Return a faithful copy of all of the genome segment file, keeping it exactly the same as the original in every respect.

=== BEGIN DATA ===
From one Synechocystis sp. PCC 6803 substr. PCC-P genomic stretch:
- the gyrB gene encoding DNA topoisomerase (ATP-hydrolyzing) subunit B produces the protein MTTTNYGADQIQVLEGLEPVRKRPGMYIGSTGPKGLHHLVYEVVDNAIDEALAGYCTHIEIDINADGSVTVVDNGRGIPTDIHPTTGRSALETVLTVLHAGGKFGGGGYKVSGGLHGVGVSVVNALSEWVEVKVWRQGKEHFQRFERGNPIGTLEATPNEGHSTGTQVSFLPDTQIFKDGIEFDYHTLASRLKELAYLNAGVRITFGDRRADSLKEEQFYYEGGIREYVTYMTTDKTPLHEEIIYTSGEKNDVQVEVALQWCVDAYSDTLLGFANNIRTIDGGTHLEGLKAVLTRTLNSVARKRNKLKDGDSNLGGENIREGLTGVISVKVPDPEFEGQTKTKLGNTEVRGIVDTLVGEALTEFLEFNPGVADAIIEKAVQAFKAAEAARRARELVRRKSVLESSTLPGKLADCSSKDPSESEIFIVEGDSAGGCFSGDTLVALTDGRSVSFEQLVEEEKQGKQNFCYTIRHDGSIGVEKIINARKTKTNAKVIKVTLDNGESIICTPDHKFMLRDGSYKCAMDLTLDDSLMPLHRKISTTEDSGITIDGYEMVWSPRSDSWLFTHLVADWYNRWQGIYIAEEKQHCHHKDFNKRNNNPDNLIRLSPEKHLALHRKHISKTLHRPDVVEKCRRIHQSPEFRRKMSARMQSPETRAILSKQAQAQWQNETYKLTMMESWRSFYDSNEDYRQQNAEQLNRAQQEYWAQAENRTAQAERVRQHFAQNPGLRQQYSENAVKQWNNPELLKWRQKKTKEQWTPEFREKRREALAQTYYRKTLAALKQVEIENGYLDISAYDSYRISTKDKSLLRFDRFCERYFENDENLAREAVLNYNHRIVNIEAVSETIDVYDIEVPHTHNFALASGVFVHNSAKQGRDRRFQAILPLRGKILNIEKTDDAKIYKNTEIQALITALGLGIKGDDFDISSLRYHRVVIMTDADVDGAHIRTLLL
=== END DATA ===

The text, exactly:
From one Synechocystis sp. PCC 6803 substr. PCC-P genomic stretch:
- the gyrB gene encoding DNA topoisomerase (ATP-hydrolyzing) subunit B produces the protein MTTTNYGADQIQVLEGLEPVRKRPGMYIGSTGPKGLHHLVYEVVDNAIDEALAGYCTHIEIDINADGSVTVVDNGRGIPTDIHPTTGRSALETVLTVLHAGGKFGGGGYKVSGGLHGVGVSVVNALSEWVEVKVWRQGKEHFQRFERGNPIGTLEATPNEGHSTGTQVSFLPDTQIFKDGIEFDYHTLASRLKELAYLNAGVRITFGDRRADSLKEEQFYYEGGIREYVTYMTTDKTPLHEEIIYTSGEKNDVQVEVALQWCVDAYSDTLLGFANNIRTIDGGTHLEGLKAVLTRTLNSVARKRNKLKDGDSNLGGENIREGLTGVISVKVPDPEFEGQTKTKLGNTEVRGIVDTLVGEALTEFLEFNPGVADAIIEKAVQAFKAAEAARRARELVRRKSVLESSTLPGKLADCSSKDPSESEIFIVEGDSAGGCFSGDTLVALTDGRSVSFEQLVEEEKQGKQNFCYTIRHDGSIGVEKIINARKTKTNAKVIKVTLDNGESIICTPDHKFMLRDGSYKCAMDLTLDDSLMPLHRKISTTEDSGITIDGYEMVWSPRSDSWLFTHLVADWYNRWQGIYIAEEKQHCHHKDFNKRNNNPDNLIRLSPEKHLALHRKHISKTLHRPDVVEKCRRIHQSPEFRRKMSARMQSPETRAILSKQAQAQWQNETYKLTMMESWRSFYDSNEDYRQQNAEQLNRAQQEYWAQAENRTAQAERVRQHFAQNPGLRQQYSENAVKQWNNPELLKWRQKKTKEQWTPEFREKRREALAQTYYRKTLAALKQVEIENGYLDISAYDSYRISTKDKSLLRFDRFCERYFENDENLAREAVLNYNHRIVNIEAVSETIDVYDIEVPHTHNFALASGVFVHNSAKQGRDRRFQAILPLRGKILNIEKTDDAKIYKNTEIQALITALGLGIKGDDFDISSLRYHRVVIMTDADVDGAHIRTLLL